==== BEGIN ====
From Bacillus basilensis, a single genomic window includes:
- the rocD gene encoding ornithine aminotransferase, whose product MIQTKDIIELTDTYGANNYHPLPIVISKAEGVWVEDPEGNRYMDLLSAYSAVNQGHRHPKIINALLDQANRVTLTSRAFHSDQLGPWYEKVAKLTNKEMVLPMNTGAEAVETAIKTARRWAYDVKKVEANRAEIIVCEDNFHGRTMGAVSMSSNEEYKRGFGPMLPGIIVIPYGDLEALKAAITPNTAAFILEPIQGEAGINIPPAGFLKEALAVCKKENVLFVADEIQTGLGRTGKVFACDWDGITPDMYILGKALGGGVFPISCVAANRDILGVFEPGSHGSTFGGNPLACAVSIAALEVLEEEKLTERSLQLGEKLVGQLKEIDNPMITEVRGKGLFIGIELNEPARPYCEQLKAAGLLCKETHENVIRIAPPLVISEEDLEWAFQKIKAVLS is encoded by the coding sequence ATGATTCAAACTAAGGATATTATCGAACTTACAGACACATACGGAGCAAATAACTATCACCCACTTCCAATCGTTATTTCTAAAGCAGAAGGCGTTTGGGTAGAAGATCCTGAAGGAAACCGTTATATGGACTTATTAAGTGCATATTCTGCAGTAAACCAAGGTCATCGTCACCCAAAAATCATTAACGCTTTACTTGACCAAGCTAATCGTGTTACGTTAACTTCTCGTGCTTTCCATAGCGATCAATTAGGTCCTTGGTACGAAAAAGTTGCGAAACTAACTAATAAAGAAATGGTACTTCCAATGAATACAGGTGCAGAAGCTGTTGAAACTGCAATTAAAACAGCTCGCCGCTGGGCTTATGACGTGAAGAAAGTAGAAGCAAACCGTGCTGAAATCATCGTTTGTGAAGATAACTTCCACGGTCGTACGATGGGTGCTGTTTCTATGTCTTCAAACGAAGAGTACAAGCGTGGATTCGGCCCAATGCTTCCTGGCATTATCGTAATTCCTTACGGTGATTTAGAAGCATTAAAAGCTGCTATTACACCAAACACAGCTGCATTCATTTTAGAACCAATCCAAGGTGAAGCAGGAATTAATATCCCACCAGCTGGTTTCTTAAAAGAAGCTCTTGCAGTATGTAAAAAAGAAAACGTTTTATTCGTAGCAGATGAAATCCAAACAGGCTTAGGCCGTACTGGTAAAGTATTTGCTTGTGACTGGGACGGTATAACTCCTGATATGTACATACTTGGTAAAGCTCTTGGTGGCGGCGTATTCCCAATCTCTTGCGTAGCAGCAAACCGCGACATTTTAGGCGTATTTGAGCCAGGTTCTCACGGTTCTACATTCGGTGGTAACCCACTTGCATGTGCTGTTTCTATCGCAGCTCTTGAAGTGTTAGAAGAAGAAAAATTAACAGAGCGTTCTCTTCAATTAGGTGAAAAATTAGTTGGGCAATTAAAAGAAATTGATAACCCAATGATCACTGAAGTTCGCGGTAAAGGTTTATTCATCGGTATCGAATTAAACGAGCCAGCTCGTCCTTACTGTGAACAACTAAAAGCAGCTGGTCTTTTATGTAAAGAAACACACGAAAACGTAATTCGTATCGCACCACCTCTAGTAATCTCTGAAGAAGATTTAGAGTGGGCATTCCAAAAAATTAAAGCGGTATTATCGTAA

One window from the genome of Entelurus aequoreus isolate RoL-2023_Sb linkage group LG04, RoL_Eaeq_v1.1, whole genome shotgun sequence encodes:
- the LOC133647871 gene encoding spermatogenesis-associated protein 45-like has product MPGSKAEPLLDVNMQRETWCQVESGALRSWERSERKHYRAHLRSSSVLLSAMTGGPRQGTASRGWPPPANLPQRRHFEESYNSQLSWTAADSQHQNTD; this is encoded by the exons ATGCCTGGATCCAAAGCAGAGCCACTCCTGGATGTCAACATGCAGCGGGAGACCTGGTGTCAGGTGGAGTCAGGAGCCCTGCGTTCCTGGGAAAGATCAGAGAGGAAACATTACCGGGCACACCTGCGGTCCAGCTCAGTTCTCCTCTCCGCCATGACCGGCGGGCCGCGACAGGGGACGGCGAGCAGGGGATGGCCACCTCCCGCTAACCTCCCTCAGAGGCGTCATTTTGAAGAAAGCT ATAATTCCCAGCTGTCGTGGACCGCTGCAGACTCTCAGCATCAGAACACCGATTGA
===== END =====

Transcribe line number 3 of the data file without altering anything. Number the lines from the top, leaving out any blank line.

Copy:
One window from the genome of Entelurus aequoreus isolate RoL-2023_Sb linkage group LG04, RoL_Eaeq_v1.1, whole genome shotgun sequence encodes: